Exploring Associations between the Use of Psychoactive Substances and E-Cigarettes in a Nationally Representative Sample of Young Adults
A secondary data analysis of the Population Assessment of Tobacco and Health (PATH) study Wave 1 sample of young adults between the ages of 18-24 (n=8,954) was conducted. The goal of this study is to determine if psychoactive substances are risk factors for e-cigarette use outcomes. Multiple logistic regression was used to estimate odds ratios for the association between ever use of psychoactive substances (alcohol, marijuana, cocaine, and prescription drugs) and different e-cigarette use outcomes (past 30 days, former established use, former experimental use, and never use). Interactions between psychoactive substance use exposures were also explored. Results indicated that the ever use of psychoactive substances exhibits significant associations with e-cigarette use outcomes Difference of proportion tests were also used to determine if former established and former experimental users exhibit similar psychoactive substance use prevalence as never users of e-cigarettes. The psychoactive substance use prevalence rates were different former established users and never users of e-cigarettes, and between former experimental users and never users of e-cigarettes. This study has provided evidence that the ever use of alcohol, marijuana, cocaine, and prescription drugs exhibit significant associations with e-cigarette use outcomes.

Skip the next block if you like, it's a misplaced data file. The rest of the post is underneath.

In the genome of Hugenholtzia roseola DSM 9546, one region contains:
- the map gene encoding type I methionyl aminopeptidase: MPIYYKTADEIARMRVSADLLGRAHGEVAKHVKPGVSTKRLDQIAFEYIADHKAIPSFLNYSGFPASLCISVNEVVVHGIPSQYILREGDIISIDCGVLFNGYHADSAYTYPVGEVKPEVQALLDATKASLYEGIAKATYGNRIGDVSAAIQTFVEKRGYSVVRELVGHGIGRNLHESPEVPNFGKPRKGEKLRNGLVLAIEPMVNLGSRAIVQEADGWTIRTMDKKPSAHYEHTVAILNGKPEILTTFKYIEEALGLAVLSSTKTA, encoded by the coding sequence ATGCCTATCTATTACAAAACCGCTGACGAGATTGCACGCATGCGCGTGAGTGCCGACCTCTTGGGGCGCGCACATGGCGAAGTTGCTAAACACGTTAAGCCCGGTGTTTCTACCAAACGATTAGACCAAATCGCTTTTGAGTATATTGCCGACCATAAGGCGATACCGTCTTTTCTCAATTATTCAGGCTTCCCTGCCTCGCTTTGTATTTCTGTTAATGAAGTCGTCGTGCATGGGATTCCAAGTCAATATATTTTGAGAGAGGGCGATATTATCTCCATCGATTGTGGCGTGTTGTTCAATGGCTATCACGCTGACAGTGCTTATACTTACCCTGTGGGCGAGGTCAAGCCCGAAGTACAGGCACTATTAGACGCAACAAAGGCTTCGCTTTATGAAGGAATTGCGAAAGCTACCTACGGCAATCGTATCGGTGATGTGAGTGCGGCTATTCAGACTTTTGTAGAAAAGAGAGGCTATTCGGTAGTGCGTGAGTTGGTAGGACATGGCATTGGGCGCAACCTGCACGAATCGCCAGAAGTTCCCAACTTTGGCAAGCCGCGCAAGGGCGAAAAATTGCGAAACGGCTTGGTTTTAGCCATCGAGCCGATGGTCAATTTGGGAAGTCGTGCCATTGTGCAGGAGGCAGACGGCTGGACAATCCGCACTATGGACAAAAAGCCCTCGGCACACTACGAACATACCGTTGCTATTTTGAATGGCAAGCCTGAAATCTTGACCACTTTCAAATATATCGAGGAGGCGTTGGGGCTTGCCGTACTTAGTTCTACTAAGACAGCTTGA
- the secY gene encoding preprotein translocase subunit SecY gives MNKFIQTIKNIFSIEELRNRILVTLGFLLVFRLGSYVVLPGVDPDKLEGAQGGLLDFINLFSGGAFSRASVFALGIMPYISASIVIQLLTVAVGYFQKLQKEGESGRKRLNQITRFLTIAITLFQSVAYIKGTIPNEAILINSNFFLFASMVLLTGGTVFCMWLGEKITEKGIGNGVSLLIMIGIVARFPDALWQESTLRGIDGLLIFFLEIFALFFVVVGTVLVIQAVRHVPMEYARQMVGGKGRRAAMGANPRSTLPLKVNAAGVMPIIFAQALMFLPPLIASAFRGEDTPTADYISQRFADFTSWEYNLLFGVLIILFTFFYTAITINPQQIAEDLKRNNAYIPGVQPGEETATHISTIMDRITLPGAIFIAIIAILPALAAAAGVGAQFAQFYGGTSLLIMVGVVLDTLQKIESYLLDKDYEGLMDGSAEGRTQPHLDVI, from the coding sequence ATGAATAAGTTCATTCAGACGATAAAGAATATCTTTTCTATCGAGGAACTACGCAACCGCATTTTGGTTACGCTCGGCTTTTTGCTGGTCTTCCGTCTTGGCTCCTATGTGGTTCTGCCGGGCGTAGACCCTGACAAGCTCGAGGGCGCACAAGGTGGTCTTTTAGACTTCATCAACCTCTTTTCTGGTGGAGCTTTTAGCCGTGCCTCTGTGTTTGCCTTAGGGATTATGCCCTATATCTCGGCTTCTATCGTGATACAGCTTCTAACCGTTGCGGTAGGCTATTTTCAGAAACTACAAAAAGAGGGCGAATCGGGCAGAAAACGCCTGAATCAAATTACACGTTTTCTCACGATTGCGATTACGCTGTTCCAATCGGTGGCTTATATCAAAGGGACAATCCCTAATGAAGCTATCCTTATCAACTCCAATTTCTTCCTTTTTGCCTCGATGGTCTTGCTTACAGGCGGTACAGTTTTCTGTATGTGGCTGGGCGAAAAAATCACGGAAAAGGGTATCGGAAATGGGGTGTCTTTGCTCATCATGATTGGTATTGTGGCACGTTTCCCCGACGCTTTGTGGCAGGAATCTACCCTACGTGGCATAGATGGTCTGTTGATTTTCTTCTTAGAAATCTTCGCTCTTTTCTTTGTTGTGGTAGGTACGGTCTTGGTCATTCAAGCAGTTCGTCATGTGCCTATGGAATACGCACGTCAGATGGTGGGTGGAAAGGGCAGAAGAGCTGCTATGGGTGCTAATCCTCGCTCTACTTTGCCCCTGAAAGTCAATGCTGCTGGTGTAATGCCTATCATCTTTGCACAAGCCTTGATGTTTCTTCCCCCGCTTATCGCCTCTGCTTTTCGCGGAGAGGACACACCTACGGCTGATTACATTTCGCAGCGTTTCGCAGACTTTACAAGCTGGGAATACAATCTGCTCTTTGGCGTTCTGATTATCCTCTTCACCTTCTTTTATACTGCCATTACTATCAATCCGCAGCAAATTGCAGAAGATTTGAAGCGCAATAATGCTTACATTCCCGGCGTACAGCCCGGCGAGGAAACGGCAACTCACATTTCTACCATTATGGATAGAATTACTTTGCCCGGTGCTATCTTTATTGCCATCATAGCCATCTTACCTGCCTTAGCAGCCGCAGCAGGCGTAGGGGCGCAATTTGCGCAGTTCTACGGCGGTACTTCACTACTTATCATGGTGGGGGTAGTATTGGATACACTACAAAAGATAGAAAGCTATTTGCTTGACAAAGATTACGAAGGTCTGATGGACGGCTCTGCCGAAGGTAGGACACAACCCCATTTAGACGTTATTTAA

Bluestein, Meagan, "Exploring Associations between the Use of Psychoactive Substances and E-Cigarettes in a Nationally Representative Sample of Young Adults" (2017). Texas Medical Center Dissertations (via ProQuest). AAI10275505.